Intramuscular vaccines have greatly reduced hospitalization and death due to severe COVID-19. However, most countries are experiencing a resurgence of infection driven predominantly by the Delta and Omicron variants of SARS-CoV-2. In response, booster dosing of COVID-19 vaccines has been implemented in many countries to address waning immunity and reduced protection against the variants. However, intramuscular boosting fails to elicit mucosal immunity and therefore does not solve the problem of persistent viral carriage and transmission, even in patients protected from severe disease. In this study, two doses of stabilized prefusion SARS-CoV-2 spike (S-2P)-based intramuscular vaccine adjuvanted with Alum/CpG1018, MVC-COV1901, were used as a primary vaccination series, followed by an intranasal booster vaccination with nanoemulsion (NE01)-adjuvanted S-2P vaccine in a hamster model to demonstrate immunogenicity and protection from viral challenge. Here we report that this vaccination regimen resulted not only in the induction of robust immunity and protection against weight loss and lung pathology following challenge with SARS-CoV-2, but also led to increased viral clearance from both upper and lower respiratory tracts. Our findings showed that intramuscular MVC-COV1901 vaccine followed by a booster with intranasal NE01-adjuvanted vaccine promotes protective immunity against both viral infection and disease, suggesting that this immunization protocol may offer a solution in addressing a significant, unmet medical need for both the COVID-19 and future pandemics.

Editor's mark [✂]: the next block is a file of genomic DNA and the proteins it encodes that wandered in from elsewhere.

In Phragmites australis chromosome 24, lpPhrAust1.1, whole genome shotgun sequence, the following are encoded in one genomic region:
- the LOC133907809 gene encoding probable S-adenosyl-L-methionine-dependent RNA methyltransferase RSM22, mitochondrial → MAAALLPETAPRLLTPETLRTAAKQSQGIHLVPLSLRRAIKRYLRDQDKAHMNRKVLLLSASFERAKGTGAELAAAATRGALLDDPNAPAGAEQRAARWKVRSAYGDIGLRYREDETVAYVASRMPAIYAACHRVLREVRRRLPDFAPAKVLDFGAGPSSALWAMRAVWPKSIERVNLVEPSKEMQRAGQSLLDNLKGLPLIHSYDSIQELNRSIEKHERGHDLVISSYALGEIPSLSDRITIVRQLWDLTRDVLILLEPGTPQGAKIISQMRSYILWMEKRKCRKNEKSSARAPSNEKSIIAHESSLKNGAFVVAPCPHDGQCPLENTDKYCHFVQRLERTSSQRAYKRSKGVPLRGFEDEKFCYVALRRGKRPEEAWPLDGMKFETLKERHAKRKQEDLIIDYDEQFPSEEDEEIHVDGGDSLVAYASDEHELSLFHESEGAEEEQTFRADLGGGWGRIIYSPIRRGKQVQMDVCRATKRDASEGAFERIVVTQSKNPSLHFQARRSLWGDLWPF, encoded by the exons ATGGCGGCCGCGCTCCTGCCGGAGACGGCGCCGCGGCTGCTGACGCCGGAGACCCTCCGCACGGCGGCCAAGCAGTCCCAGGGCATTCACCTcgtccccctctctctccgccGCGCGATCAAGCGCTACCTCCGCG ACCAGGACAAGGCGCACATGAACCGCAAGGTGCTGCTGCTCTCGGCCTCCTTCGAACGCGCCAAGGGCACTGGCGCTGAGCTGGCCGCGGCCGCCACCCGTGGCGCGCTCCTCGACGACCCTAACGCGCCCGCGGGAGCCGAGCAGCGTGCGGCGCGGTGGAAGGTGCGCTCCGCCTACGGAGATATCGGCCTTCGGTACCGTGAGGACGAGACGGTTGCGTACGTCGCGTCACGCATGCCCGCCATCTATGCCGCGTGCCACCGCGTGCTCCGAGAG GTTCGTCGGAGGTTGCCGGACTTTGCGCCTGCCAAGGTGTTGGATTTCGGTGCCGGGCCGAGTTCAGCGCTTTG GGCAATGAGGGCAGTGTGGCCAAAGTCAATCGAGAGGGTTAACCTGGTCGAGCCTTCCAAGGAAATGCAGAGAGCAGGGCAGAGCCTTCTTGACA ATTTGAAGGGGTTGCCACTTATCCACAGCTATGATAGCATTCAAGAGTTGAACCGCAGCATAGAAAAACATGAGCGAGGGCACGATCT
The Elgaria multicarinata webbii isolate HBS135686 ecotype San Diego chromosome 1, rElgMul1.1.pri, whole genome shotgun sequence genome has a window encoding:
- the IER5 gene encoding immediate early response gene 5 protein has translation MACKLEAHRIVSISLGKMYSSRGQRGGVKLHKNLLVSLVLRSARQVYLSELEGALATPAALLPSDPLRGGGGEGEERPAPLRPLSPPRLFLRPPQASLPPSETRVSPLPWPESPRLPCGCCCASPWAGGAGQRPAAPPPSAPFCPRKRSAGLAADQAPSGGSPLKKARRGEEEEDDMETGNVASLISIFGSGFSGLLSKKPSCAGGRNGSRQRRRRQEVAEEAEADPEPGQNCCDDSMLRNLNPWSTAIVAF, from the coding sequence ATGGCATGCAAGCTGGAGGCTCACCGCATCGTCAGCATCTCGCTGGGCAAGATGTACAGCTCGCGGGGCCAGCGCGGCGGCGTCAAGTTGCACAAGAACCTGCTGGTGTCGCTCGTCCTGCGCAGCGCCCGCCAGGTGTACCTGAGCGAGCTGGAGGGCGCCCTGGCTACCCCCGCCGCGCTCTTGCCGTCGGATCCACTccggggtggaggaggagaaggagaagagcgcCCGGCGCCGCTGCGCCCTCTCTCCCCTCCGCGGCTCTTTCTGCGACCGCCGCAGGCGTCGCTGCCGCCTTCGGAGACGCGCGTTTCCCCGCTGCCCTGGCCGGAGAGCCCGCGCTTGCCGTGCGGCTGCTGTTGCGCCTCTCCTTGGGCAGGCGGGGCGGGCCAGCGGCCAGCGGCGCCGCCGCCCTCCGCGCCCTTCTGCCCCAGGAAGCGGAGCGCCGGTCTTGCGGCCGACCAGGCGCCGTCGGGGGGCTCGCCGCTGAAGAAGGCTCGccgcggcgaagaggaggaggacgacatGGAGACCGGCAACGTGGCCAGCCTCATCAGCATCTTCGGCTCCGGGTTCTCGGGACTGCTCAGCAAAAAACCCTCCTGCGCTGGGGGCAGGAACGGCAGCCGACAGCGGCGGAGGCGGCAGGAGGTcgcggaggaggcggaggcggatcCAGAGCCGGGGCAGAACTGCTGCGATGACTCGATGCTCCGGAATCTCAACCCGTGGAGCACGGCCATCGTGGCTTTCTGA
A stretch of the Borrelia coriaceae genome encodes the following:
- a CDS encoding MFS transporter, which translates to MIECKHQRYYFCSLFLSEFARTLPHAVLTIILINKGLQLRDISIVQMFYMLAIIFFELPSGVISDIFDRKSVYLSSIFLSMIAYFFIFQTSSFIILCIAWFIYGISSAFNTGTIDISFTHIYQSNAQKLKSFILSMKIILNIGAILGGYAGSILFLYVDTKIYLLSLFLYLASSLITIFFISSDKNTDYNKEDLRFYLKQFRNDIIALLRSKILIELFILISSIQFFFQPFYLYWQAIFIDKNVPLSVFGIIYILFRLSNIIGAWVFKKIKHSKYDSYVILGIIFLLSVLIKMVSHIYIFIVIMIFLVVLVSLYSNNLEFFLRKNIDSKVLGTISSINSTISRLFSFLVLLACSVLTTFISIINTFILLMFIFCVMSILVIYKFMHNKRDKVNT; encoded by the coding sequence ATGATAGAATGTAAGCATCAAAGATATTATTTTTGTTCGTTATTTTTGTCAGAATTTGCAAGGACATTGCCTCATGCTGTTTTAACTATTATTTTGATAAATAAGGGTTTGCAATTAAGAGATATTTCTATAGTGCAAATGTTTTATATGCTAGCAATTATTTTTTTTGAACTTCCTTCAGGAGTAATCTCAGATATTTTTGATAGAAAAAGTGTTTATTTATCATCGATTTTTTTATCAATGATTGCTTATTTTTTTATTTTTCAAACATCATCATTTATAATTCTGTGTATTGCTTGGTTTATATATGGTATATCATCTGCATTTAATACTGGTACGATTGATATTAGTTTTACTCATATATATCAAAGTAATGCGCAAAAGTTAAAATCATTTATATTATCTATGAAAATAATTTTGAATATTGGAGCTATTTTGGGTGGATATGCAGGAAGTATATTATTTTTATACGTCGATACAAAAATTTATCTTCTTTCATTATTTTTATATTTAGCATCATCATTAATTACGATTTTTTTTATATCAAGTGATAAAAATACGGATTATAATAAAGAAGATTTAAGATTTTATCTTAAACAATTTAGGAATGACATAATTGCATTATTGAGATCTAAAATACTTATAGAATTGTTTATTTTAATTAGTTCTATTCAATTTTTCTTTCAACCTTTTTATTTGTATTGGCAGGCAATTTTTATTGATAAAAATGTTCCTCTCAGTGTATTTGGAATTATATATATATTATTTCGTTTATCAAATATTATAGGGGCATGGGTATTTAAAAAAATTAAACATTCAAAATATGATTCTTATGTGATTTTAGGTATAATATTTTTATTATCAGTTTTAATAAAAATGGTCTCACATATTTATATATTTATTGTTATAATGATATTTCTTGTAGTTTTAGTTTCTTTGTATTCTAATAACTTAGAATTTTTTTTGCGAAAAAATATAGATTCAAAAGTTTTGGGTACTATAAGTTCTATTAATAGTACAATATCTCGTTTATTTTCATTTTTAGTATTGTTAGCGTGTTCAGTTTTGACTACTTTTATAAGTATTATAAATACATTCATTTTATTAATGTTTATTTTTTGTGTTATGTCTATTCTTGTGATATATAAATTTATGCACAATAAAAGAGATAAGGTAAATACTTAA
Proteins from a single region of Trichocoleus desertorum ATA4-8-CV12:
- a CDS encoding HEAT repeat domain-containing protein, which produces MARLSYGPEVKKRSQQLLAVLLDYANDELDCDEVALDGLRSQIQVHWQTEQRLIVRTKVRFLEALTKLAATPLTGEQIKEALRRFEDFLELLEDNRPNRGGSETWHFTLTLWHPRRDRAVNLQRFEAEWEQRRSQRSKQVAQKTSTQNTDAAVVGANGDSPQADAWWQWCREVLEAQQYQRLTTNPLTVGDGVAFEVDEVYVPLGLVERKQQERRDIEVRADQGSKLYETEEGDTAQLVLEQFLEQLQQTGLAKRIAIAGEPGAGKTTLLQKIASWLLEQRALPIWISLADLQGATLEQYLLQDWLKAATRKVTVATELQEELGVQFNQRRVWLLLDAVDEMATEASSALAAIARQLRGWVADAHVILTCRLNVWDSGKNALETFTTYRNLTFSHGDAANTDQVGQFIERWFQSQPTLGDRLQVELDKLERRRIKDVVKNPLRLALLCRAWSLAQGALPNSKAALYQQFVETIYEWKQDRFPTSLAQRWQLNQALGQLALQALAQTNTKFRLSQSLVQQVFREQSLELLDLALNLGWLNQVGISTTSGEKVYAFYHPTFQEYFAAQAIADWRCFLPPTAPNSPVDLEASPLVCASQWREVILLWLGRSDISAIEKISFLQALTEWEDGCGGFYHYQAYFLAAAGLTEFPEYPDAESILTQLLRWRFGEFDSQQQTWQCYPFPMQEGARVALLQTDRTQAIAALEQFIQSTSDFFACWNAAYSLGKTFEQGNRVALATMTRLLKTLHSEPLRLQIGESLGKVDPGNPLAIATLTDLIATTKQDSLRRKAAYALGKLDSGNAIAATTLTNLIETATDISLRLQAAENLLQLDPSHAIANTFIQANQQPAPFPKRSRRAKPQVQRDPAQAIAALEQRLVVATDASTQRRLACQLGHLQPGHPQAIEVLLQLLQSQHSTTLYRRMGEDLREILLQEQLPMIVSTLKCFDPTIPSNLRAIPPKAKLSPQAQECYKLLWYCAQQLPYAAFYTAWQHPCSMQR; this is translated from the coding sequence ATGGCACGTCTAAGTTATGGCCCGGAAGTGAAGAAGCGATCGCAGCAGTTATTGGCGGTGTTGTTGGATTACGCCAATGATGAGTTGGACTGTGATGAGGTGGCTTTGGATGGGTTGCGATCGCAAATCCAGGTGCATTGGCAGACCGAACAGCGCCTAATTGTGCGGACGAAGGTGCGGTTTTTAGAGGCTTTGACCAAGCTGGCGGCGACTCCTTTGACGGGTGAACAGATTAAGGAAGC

• Protection of Hamsters Challenged with SARS-CoV-2 Variants of Concern by Two Doses of MVC-COV1901 Vaccine Followed by a Single Dose of Beta Variant Version of MVC-COV1901

      Kuo, Tsun-Yung; Lien, Chia-En; Lin, Yi-Jiun; Lin, Meei-Yun; Wu, Chung-Chin; Tang, Wei-Hsuan; Campbell, John D.; Traquina, Paula; Chuang, Ya-Shan; Liu, Luke Tzu-Chi; Cheng, Jinyi; Chen, Charles (2022-01-06)
      The current fight against COVID-19 is compounded by the Variants of Concern (VoCs), which can diminish the effectiveness of vaccines and potentially increase viral transmission and severity of disease. MVC-COV1901 is a protein subunit vaccine based on the prefusion SARS-CoV-2 spike protein (S-2P) and is adjuvanted with CpG 1018 and aluminum hydroxide. In this study, we used the Delta variant to challenge hamsters inoculated with S-2P from the Wuhan wildtype and the Beta variant in two-dose or three-dose regimens. Two doses of wildtype S-2P followed by the third dose of Beta variant was shown to induce the highest neutralizing antibody titer against live SARS-CoV-2 of the wildtype and all current VoCs, as well as improved neutralization against Omicron variant pseudovirus compared to three doses of wildtype S-P. All regimens of vaccination were able to protect hamsters from SARS-CoV-2 Delta variant challenge and resulted in reduced lung live virus titer and pathology. Three doses of vaccination also significantly reduced lung viral RNA titer, regardless of whether the wildtype or Beta variant S-2P was used as the third dose. Based on the immunogenicity and viral challenge data, two doses of wildtype S-2P followed by the third dose of Beta variant S-2P induced potent antibody immune responses against the VoCs.